Thursday, 3 March 2011

Experiments in Sourdough

There are certain types of cooking activity guaranteed to produce a beatific sense of satisfaction in the maker. A row of neatly labelled jars of home made preserves. A well-risen cake. A tray of crisp biscuits. Homely, heart-warming produce, that also points to a certain level of technical skill. Surely, most satisfying of all is the production of a loaf of home-baked bread. Even tipping out one of those square loaves from the bread-machine generates a swelling of pride in the chest. But let me tell you, the self-congratulatory pleasures of these kitchen achievements pale into insignificance compared with the thrill of gazing upon your first loaves of sourdough bread, made with your own home-made sourdough starter.

Is there anything more beautiful, more satisfying than this sight?

I don't know when the concept of sourdough bread entered my consciousness. I think I read something in Dan Lepard's Saturday Guardian column last autumn. Next thing I'm avidly surfing sourdough websites.  Turns out,  there are loads. The world of sourdough is a thriving if somewhat obsessive subculture. Then I found myself impatiently checking my diary for a period when I would be around to deal with the daily 'feeding' of my fledgling sourdough starter. I finally got around to it after Christmas.

For those of you who don't know what the hell I'm talking about, a sourdough starter is the leaven that makes sourdough bread sourdough. Rather than using commerically produced yeast, you create a mixture of flour and water, which if left to ferment, over time starts to cultivate naturally occuring yeasts. You then keep this starter 'alive' i.e. with active yeast, by periodically feeding it with more flour and water. The starter is supposed to create bread with a superior flavour and keeping properties. These starters keep indefinitely, as long as they are fed, and there are accounts of starters which are hundreds of years old. Although there are naturally leavened breads in food cultures across the world, it seems to be in the US where there is a cultish, sourdough community. San Francisco Sourdough is the self-crowned king of sourdoughs, although there are others. There seems to be a culture of swapping and gifting sourdough starters, and traditions such as Amish friendship bread are built on the notion of giving sourdough breads and cakes to friends and those in need. Call me sentimental, but I am a sucker for this kind of thing.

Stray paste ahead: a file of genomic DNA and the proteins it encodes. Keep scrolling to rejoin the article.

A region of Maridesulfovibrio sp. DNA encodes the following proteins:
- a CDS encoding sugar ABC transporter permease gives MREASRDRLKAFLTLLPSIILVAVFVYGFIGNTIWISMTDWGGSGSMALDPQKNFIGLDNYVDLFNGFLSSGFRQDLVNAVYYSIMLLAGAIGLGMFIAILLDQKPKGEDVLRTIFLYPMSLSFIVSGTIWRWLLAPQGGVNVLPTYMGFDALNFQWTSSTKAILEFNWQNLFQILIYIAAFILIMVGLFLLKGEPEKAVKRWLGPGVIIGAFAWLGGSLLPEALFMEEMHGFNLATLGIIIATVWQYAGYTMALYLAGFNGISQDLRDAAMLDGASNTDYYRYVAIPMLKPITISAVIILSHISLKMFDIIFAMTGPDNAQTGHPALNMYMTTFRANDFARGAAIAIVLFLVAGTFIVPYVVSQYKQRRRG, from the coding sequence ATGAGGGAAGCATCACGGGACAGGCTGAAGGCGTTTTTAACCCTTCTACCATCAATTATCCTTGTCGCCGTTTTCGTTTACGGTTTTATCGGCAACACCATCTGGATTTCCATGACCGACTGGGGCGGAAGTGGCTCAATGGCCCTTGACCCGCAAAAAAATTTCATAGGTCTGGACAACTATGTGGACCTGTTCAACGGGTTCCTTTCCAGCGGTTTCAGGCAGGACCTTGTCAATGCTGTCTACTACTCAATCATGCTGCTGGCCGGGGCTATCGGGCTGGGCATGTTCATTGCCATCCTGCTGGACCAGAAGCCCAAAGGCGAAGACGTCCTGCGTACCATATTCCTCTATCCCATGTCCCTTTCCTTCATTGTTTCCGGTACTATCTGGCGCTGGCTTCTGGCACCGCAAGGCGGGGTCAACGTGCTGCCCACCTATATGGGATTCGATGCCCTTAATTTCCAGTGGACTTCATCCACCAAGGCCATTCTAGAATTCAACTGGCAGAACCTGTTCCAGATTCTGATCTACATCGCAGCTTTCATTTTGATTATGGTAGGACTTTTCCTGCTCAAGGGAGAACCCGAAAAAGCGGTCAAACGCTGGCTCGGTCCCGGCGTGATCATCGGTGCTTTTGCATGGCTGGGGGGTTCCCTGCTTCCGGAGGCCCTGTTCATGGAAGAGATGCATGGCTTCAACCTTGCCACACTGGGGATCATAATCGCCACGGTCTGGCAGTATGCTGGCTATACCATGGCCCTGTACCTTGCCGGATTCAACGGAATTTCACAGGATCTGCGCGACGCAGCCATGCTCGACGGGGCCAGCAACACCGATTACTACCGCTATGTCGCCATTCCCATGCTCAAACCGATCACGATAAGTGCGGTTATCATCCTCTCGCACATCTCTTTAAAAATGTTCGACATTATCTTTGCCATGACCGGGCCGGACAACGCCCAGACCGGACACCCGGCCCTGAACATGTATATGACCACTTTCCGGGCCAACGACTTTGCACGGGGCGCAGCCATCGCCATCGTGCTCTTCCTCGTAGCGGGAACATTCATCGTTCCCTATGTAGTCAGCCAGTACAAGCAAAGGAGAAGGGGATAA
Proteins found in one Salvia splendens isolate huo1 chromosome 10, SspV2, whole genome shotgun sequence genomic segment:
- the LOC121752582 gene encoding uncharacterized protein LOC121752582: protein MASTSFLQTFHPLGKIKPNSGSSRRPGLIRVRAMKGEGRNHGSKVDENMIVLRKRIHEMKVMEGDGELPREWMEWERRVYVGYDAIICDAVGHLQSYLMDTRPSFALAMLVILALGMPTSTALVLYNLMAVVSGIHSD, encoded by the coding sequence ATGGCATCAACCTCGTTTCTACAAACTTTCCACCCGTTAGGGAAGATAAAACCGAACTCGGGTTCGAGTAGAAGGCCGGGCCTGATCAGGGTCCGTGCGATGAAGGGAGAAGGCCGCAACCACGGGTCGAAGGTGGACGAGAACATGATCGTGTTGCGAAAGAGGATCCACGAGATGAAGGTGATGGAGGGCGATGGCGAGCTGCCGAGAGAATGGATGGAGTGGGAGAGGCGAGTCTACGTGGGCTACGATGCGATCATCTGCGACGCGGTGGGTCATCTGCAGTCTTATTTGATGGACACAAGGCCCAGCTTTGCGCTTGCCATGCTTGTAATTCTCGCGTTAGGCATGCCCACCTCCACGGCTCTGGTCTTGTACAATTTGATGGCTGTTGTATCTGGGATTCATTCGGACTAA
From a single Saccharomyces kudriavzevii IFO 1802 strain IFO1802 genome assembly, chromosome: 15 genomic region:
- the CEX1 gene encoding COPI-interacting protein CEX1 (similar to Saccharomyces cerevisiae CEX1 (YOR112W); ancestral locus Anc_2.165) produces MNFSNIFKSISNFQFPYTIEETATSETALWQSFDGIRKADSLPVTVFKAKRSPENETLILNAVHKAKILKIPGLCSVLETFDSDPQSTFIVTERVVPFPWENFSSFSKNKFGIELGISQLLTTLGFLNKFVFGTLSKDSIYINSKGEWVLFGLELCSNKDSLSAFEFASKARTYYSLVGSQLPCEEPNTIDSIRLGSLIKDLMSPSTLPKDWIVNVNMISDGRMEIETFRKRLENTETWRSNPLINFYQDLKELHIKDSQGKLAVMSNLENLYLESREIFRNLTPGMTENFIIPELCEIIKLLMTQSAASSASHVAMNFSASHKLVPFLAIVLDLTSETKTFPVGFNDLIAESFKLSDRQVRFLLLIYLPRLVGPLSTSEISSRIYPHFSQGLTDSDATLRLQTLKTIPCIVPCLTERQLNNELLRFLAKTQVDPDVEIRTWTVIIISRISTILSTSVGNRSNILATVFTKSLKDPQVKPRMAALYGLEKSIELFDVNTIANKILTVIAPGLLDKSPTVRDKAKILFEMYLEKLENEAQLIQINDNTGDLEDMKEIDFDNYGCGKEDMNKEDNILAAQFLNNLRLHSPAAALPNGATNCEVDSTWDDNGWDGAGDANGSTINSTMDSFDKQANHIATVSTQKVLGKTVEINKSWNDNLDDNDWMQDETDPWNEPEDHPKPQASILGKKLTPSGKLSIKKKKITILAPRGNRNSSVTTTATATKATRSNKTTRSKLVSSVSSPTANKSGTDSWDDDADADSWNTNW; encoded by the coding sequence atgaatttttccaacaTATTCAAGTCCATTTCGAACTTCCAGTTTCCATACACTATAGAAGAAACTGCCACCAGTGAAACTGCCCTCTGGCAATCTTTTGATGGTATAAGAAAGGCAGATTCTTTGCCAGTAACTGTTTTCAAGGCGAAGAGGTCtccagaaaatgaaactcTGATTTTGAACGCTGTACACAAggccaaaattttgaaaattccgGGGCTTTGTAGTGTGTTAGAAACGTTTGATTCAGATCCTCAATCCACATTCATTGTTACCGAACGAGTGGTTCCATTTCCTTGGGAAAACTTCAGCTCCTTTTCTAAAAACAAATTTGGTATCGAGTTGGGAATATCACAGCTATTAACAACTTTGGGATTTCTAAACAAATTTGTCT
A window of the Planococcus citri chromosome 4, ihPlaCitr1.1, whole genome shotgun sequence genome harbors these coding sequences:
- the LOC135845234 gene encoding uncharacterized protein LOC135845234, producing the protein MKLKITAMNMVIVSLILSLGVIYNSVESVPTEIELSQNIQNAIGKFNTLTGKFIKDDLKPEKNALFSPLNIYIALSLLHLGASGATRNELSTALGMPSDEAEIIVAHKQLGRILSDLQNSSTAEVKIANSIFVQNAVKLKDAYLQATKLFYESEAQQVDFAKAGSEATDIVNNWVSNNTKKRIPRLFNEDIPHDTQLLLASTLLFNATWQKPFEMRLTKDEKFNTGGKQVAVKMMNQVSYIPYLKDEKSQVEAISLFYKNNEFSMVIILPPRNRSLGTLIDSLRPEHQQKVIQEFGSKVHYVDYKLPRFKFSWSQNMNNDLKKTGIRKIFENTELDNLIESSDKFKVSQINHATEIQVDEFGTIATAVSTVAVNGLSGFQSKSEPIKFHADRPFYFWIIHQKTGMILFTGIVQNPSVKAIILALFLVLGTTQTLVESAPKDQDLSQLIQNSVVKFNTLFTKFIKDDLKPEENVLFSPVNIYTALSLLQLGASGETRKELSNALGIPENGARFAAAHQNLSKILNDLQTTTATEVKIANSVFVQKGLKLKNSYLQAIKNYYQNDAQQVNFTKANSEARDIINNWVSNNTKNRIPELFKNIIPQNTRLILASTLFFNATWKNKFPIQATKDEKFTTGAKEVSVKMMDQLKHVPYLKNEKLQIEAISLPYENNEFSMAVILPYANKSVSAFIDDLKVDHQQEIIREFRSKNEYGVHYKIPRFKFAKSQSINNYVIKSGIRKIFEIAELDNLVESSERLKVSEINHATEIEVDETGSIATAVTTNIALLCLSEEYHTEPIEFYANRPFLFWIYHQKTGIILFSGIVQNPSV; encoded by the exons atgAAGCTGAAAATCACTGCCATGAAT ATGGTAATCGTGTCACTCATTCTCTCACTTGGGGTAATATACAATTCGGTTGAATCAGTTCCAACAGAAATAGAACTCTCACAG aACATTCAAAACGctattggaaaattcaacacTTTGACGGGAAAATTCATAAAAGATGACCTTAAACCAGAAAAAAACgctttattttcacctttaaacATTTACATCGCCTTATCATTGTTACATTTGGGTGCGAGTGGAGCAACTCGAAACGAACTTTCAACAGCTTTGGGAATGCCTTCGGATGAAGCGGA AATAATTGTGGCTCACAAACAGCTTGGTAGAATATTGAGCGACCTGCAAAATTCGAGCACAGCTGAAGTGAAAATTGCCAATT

Anyway, my foray into sourdough was motivated by culinary curiosity, rather than any altruistic impulses. After a false start,  I managed to create a sourdough starter that survived its first week, and metamorphosed into a pleasant smelling, yeasty, bubbling mixture (the first one went grey and rank-smelling after a week). Incapable of following a recipe, I bodged together bits and pieces of recipes from here and here and here - and probably other places I've forgotten. I used 1 US measuring cup of wholemeal bread flour, 1 cup of bottled spring water, 1 tablespoon orange juice and 1 dessertspoon of malt extract in the first mix. I then 'fed' it at least daily, and even twice a day sometimes, by discarding half the mixture and adding in 1/2 cup spring water and 1/2 cup wholemeal bread flour. I left it 10 days before I first used it, although after a week, the mixture was doubling its size in about 6 hours, which is supposed to be a sign that it is ready. Once the starter is mature, you can keep it in the fridge, and just feed it once a week.

I had a fairly grim first attempt at sourdough baking, which went in the bin after one slice. I then managed to produce an acceptable loaf i.e. edible but nothing special. Having learnt a few lessons along the way and finding a reputedly reliable basic recipe, I created the loaves in the picture of the top of the page. Very satisfying.  But this picture is the clincher: